So there I was, wandering around the indoor car boot sale at the Mountbatten Centre in Portsmouth, when I spied what looked like an old camera bag. I unzipped it and saw "Mamiya" on the top of a big aluminium Twin Lens Reflex camera.
When the seller said they only wanted a tenner, I passed over the cash and grabbed my prize without really having a good look. I knew that Mamiya made expensive profesional cameras, and this was a TLR, just what I've been looking for, for a long time.
TLR's are rather unique - you compose your image by looking down into the top of the camera. With a Twin Lens Reflex the lower lens is the one that actually takes the photo, and the upper the lens you're looking through to compose your image.
This camera is heavy. I know you can hand-hold it, and it does have lugs for a neck strap, but I had to put it on a tripod. It's difficult to describe how different it is to look at your composition through the view-finder. The viewfinder almost creates a three dimensional image - this is probably because of the small depth of field that can be achieved with these large cameras - and it looks magical.
Taking 120 Roll Film, my Mamiya C33 produces beautifully large negatives. It's a little worn around the edges - the lever that protects the film from light during a lens change doesn't work, and the hinge on the film back looks like its on its last legs, but as you can see from these images this camera can still deliver the goods.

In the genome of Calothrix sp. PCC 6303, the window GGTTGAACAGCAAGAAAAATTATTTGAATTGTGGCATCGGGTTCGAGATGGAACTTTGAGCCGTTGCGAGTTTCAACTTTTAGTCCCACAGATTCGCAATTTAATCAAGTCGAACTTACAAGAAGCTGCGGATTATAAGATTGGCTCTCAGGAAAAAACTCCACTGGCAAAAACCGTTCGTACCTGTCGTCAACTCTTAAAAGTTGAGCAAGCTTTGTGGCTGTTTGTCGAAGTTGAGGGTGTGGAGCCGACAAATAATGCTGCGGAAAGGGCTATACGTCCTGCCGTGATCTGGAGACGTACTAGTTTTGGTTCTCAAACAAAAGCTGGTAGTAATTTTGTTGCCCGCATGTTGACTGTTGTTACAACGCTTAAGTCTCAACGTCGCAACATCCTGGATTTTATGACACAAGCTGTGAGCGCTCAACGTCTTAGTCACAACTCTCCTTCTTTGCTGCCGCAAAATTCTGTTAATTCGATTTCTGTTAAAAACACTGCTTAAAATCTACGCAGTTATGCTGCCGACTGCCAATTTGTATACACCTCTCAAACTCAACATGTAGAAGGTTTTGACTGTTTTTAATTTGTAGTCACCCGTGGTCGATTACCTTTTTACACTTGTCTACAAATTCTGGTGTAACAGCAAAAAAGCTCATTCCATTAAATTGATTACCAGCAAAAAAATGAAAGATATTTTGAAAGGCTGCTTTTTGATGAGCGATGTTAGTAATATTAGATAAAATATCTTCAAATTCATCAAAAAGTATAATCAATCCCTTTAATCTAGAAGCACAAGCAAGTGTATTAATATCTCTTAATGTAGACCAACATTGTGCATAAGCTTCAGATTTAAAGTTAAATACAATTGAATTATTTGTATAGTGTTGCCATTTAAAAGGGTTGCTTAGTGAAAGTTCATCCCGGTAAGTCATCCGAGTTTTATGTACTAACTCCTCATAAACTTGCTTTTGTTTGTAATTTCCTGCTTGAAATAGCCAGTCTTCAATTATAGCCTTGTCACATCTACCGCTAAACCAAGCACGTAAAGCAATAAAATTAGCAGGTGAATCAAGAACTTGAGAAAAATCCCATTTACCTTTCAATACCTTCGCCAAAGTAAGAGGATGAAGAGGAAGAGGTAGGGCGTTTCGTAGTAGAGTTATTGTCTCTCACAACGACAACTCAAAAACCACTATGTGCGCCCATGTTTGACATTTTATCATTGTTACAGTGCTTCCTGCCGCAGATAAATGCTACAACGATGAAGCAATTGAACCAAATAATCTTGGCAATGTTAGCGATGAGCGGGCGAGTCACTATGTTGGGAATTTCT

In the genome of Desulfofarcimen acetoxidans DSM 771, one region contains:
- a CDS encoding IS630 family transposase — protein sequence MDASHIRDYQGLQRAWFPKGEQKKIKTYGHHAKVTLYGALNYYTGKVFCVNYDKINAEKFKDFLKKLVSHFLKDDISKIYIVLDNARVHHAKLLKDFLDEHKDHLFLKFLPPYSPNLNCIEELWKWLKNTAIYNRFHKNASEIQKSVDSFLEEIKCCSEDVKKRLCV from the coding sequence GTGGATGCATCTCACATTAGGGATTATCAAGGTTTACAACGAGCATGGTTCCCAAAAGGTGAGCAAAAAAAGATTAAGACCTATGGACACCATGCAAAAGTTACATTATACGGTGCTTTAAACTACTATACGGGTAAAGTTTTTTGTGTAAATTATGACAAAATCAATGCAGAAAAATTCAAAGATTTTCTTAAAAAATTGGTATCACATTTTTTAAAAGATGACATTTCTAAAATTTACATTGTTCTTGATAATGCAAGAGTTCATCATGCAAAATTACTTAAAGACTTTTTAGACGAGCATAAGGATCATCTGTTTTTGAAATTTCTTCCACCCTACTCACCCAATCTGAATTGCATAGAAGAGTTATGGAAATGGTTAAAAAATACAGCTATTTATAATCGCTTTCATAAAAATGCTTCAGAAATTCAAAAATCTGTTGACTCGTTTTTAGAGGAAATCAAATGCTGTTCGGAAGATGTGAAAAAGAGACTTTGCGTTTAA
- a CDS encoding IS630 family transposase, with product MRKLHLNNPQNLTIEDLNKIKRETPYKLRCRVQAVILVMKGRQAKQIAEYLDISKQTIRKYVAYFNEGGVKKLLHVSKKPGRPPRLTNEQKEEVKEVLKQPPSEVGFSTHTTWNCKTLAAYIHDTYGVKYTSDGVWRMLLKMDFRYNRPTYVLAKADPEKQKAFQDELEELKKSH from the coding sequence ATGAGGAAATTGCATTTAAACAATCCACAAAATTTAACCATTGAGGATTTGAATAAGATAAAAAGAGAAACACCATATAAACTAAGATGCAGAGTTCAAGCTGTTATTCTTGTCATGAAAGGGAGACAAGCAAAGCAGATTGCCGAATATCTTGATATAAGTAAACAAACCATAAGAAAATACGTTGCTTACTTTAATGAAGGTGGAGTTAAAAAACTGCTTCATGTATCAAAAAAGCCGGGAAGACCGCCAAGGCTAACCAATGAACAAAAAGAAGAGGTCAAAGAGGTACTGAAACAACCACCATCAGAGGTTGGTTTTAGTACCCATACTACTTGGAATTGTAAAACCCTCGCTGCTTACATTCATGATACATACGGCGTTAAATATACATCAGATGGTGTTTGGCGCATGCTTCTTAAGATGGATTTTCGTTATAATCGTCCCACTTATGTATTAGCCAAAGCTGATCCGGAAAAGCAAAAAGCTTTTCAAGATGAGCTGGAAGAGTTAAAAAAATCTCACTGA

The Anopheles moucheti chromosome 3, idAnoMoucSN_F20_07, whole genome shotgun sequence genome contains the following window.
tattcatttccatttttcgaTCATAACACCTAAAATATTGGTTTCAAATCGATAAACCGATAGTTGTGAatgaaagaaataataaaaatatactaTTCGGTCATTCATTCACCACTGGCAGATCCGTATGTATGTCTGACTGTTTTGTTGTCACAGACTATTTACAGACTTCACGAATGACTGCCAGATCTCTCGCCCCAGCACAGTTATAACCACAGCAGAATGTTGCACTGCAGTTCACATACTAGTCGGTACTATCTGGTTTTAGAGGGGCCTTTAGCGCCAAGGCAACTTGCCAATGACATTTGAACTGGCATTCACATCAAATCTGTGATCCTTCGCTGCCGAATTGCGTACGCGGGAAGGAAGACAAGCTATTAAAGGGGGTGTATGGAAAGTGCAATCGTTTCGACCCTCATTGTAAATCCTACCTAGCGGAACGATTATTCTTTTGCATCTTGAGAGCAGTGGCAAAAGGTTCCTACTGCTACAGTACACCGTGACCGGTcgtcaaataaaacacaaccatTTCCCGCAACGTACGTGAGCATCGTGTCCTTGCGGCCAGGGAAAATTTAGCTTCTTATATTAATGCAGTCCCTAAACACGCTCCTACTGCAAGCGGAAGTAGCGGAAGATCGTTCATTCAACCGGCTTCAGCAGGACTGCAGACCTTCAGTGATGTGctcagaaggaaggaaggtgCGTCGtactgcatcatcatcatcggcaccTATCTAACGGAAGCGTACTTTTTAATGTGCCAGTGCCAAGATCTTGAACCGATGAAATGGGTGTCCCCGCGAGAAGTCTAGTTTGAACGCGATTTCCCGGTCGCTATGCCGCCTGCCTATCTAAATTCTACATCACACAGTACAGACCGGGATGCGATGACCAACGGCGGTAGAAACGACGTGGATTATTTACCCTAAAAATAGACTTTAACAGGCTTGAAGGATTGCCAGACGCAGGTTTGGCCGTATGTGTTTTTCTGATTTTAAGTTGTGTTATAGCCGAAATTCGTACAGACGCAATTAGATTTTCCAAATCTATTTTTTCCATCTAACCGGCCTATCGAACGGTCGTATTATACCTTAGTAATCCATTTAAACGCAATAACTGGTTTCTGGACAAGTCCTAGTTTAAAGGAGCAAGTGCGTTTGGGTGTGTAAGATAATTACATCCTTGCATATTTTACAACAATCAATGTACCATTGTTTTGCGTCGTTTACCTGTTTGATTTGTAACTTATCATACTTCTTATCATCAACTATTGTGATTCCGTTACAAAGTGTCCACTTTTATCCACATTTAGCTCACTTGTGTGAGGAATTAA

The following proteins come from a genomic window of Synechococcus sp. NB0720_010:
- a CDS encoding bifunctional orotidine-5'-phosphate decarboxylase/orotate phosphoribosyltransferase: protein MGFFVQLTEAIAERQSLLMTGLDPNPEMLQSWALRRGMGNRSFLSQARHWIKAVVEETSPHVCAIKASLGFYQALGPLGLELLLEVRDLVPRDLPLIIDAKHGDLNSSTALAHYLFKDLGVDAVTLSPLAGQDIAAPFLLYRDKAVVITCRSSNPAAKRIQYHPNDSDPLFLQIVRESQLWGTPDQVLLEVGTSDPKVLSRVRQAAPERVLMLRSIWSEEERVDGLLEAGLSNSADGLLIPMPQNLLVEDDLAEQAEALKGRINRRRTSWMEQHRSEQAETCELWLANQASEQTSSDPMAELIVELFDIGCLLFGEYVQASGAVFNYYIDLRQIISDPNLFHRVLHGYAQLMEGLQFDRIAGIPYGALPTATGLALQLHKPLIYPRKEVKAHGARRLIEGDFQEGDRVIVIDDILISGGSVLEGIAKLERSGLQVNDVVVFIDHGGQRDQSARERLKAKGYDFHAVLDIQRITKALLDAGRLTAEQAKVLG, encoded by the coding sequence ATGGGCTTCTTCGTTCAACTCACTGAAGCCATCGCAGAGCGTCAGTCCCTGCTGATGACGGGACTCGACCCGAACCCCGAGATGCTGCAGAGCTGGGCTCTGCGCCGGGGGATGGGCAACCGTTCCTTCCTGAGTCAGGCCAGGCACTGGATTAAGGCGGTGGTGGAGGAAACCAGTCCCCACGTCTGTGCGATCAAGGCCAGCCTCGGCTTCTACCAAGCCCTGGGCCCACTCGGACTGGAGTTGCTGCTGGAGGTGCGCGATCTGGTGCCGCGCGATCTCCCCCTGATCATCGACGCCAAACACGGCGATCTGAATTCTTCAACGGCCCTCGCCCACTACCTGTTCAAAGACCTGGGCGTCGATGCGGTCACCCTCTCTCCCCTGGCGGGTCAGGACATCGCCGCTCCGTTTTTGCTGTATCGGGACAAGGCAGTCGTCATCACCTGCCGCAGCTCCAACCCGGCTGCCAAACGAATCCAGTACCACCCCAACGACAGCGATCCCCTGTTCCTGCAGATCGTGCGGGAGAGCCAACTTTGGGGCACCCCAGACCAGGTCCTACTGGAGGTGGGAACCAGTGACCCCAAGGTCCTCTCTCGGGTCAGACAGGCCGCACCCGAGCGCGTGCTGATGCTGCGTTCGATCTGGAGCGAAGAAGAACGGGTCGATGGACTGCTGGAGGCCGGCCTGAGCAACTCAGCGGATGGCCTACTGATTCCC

The exposures in some cases were a little off, so more testing will have to show whether it was a lazy (slow) shutter or me using my light-meter wrongly....
The film I used for these shots was Ilford FP4 Plus, and I developed the negatives myself in Paterson Tanks using PQ Universal Developer, Ilfostop and Ilford Rapid Fixer. I scanned the negatives with an Epson V500 scanner.
As you probably already know, I'm a big fan of film cameras, not just as an end in themselves but also as a tool for photographers to improve their digital images. By having to take all the extra time to set up a shot with a Mamiya C33, or any TLR Camera, you are teaching yourself to be much more careful with all your photo's in general. You will find yourself really looking around your dSLR (or digital compacts) viewfinder for distractions and elements that take away from your subject - surely a good thing.
So keep an eye out for a cheap TLR. I love mine, even though using it is a reall effort. There's a real satisfaction from lugging my Mamiya C33 to a location and getting some half-decent shots - it's all very deliberate, and incredible relaxing, strangely enough!